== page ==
"It's been hard for me, being a woman," Ms. Wile said during a trip to India last April. "I've always believed that part of my job as a woman is to have a child." For her, surrogacy seemed as close as she could get to creating a child. The price was also right. "We didn't want to go broke" and "bring a child into the world bankrupt," she added.
The Wiles figured it would cost them between $50,000 and $80,000 for each attempt if they had used a surrogate in the U.S. By comparison, they spent a total of about $50,000 on three attempts in India, including travel expenses for four round trips to India, $550 for the baby's birth and a few days' hospital stay and $5,625 paid to a woman they call "KT," who carried their son.
In October, the Wiles selected an Indian egg donor over the Internet using the clinic's Web site. Then they picked out a new surrogate, KT, a married woman with the Indian equivalent of a seventh-grade education who has two small boys of her own. In her profile, KT described herself as having a "supporting nature" and listed her motivation for becoming a surrogate as "financial, to educate (my) kids."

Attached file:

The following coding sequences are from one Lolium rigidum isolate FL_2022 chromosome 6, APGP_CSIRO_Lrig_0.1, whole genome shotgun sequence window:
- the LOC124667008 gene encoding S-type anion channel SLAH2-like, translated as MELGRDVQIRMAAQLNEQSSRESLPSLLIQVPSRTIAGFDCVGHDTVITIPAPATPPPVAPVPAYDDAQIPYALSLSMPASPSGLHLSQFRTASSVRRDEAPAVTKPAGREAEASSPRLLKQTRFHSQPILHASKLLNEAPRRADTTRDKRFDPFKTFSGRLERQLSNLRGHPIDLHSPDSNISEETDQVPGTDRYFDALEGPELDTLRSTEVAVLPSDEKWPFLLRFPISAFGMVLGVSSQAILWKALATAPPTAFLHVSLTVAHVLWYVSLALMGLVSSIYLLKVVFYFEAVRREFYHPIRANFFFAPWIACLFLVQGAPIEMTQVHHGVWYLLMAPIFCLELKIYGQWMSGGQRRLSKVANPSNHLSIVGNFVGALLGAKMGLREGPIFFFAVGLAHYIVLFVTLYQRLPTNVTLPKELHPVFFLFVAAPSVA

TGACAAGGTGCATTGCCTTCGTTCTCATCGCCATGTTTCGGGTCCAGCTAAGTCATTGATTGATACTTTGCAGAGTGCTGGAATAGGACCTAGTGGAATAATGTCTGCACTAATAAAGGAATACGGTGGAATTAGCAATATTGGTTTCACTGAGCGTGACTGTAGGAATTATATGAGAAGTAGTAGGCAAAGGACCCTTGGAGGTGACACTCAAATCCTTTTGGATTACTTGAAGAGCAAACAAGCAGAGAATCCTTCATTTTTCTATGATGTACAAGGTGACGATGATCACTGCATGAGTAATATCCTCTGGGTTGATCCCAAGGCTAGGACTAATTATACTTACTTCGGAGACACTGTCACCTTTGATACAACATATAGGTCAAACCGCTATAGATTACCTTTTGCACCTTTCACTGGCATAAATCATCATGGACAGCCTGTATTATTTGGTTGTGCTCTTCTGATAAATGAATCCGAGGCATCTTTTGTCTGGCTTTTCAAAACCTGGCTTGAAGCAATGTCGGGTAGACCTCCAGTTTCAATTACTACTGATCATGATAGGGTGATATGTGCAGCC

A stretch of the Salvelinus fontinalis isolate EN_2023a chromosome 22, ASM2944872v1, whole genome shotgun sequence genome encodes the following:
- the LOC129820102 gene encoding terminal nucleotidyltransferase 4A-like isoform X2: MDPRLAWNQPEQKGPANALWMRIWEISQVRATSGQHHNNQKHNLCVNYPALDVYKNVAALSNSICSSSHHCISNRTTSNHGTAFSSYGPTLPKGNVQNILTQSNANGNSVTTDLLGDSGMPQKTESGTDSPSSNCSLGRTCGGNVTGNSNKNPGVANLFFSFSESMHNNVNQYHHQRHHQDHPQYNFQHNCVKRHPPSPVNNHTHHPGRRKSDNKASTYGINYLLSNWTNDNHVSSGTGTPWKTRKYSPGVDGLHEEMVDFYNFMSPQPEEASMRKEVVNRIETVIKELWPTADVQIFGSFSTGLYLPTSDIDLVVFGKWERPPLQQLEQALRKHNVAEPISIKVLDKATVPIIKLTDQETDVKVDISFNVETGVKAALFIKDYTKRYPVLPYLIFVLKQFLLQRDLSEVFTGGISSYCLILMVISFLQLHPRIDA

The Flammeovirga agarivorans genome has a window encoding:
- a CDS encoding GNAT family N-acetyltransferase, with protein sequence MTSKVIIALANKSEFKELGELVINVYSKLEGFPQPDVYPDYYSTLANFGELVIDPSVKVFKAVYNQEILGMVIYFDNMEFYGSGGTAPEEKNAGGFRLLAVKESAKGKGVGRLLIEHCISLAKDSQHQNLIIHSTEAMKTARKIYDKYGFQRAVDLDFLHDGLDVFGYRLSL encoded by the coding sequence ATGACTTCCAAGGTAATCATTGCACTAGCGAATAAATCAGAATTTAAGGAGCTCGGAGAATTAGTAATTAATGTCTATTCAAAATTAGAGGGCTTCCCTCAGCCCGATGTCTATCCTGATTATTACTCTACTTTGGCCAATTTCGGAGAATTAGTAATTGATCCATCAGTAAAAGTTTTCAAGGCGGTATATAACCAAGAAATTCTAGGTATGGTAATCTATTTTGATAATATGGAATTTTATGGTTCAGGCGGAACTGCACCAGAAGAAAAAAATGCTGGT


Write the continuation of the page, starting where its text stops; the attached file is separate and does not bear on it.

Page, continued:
A month or so before the birth, they finished the nursery in their Mesa home and held a baby shower. Mr. Wile bought the baby a set of golf clubs. Despite the ultrasound, they didn't know whether they would be bringing home a boy or girl; to discourage the selective abortion of girls, Indian law prohibits disclosure of a fetus's gender.
Mr. Wile says: "We've had a very good experience with surrogacy and we're definitely going try it again." They will have to find yet another surrogate, though. Mr. Wile says KT declined to carry a second baby for them.